Brigit’s Cross on Saint Patrick’s Day

Green plaque with gold Brigit's cross

Clock vines cover the wooden arch my sweetheart built in our garden, and this March, on a sunny Saint Patrick’s Day following storms that flooded rivers and knocked down trees, a few orange blossoms peep bravely from the lush greenery. Back when this jungle was just two small starts from one-gallon pots, back in the early days of the pandemic, a friend sent me a green stone plaque with a golden Brigit’s cross to lift my spirits. We hung it on the arch, and at first, the plaque stood out in the wooden latticework, but within a year vines caressed the edges and leaves curled provocatively around its corners. Then leaf and vine went wild, and now the flamboyant growth almost hides the human-made artifact, but even if unseen, Brigit’s cross hangs there still.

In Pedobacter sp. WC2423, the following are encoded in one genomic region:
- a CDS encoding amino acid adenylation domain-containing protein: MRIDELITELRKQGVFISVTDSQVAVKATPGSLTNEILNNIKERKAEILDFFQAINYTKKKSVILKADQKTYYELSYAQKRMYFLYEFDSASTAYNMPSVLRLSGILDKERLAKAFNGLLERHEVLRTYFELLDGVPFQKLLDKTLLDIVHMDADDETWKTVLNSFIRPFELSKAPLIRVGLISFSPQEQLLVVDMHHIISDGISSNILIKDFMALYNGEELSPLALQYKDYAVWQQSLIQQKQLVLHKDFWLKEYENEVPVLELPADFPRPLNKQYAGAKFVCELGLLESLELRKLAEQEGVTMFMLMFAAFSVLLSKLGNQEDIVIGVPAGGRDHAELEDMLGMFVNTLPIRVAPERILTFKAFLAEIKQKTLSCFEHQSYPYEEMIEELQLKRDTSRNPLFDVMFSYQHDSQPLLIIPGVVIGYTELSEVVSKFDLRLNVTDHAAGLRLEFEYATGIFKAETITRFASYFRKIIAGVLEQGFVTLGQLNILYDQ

Hallow this arch, ye Irish saints. Make it today a portal, more than a gateway from path to garden. Let it harbor the stone boat that will take me to my great-great-grandmother’s hearth, she who knew what it took to keep the fire stoked during a long winter and how to bake bread in a stone oven, who could milk a cow and churn butter.  She knew too the secrets of bog and well, flower and fern. Like her I want to practice lectio divina on what the cedar preaches to the sparrows and transcribe poems the sweet pea bush proclaims to the rock rose.

Come, let us walk through this Brigit-blest arch to the wedding of heaven and earth.

Written after listening to a passage from Dreamtime by John Moriarty

Published by

Mary Camille Thomas

Mary Camille Thomas is a native of Santa Cruz, California who considers herself lucky to have returned after living internationally and on the road. She is a librarian by profession, and her poetry has appeared in The Moving Force Journal, Porter Gulch Review, and Sisters Singing. She is currently working on a novel called What Lies Buried and a collection of poems of the spirit.

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